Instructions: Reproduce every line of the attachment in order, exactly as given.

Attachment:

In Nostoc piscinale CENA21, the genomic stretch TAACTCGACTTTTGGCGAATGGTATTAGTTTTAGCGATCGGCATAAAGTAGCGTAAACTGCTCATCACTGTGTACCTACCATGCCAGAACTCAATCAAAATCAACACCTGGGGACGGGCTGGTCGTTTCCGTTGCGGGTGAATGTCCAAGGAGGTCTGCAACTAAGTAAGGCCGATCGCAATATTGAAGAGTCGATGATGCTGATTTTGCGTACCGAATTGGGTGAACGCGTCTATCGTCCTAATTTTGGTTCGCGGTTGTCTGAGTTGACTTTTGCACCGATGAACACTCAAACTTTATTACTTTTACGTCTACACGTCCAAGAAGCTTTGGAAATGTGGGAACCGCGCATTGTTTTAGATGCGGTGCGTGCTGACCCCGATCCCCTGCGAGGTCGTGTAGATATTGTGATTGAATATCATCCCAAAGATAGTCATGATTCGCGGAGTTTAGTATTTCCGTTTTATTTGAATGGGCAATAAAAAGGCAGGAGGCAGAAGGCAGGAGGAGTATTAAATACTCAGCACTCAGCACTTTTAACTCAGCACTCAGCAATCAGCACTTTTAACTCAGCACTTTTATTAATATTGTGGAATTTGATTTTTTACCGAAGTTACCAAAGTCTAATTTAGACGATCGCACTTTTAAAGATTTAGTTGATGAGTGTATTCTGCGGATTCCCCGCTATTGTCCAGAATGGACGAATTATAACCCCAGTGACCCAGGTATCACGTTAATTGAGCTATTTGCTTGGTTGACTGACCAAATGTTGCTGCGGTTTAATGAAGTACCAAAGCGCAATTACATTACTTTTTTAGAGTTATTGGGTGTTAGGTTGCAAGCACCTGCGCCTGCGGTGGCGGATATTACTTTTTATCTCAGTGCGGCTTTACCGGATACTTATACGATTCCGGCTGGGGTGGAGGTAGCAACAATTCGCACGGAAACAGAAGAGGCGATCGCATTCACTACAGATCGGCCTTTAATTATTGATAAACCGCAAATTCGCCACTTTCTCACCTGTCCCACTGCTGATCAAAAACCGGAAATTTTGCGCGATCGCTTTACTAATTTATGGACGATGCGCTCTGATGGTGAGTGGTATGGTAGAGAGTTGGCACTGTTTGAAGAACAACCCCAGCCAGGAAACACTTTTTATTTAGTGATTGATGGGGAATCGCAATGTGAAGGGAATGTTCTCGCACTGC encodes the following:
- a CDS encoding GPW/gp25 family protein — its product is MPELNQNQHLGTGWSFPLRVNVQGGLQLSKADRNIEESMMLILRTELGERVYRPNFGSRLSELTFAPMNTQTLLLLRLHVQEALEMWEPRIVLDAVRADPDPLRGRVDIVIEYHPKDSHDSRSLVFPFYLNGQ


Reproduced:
In Nostoc piscinale CENA21, the genomic stretch TAACTCGACTTTTGGCGAATGGTATTAGTTTTAGCGATCGGCATAAAGTAGCGTAAACTGCTCATCACTGTGTACCTACCATGCCAGAACTCAATCAAAATCAACACCTGGGGACGGGCTGGTCGTTTCCGTTGCGGGTGAATGTCCAAGGAGGTCTGCAACTAAGTAAGGCCGATCGCAATATTGAAGAGTCGATGATGCTGATTTTGCGTACCGAATTGGGTGAACGCGTCTATCGTCCTAATTTTGGTTCGCGGTTGTCTGAGTTGACTTTTGCACCGATGAACACTCAAACTTTATTACTTTTACGTCTACACGTCCAAGAAGCTTTGGAAATGTGGGAACCGCGCATTGTTTTAGATGCGGTGCGTGCTGACCCCGATCCCCTGCGAGGTCGTGTAGATATTGTGATTGAATATCATCCCAAAGATAGTCATGATTCGCGGAGTTTAGTATTTCCGTTTTATTTGAATGGGCAATAAAAAGGCAGGAGGCAGAAGGCAGGAGGAGTATTAAATACTCAGCACTCAGCACTTTTAACTCAGCACTCAGCAATCAGCACTTTTAACTCAGCACTTTTATTAATATTGTGGAATTTGATTTTTTACCGAAGTTACCAAAGTCTAATTTAGACGATCGCACTTTTAAAGATTTAGTTGATGAGTGTATTCTGCGGATTCCCCGCTATTGTCCAGAATGGACGAATTATAACCCCAGTGACCCAGGTATCACGTTAATTGAGCTATTTGCTTGGTTGACTGACCAAATGTTGCTGCGGTTTAATGAAGTACCAAAGCGCAATTACATTACTTTTTTAGAGTTATTGGGTGTTAGGTTGCAAGCACCTGCGCCTGCGGTGGCGGATATTACTTTTTATCTCAGTGCGGCTTTACCGGATACTTATACGATTCCGGCTGGGGTGGAGGTAGCAACAATTCGCACGGAAACAGAAGAGGCGATCGCATTCACTACAGATCGGCCTTTAATTATTGATAAACCGCAAATTCGCCACTTTCTCACCTGTCCCACTGCTGATCAAAAACCGGAAATTTTGCGCGATCGCTTTACTAATTTATGGACGATGCGCTCTGATGGTGAGTGGTATGGTAGAGAGTTGGCACTGTTTGAAGAACAACCCCAGCCAGGAAACACTTTTTATTTAGTGATTGATGGGGAATCGCAATGTGAAGGGAATGTTCTCGCACTGC encodes the following:
- a CDS encoding GPW/gp25 family protein — its product is MPELNQNQHLGTGWSFPLRVNVQGGLQLSKADRNIEESMMLILRTELGERVYRPNFGSRLSELTFAPMNTQTLLLLRLHVQEALEMWEPRIVLDAVRADPDPLRGRVDIVIEYHPKDSHDSRSLVFPFYLNGQ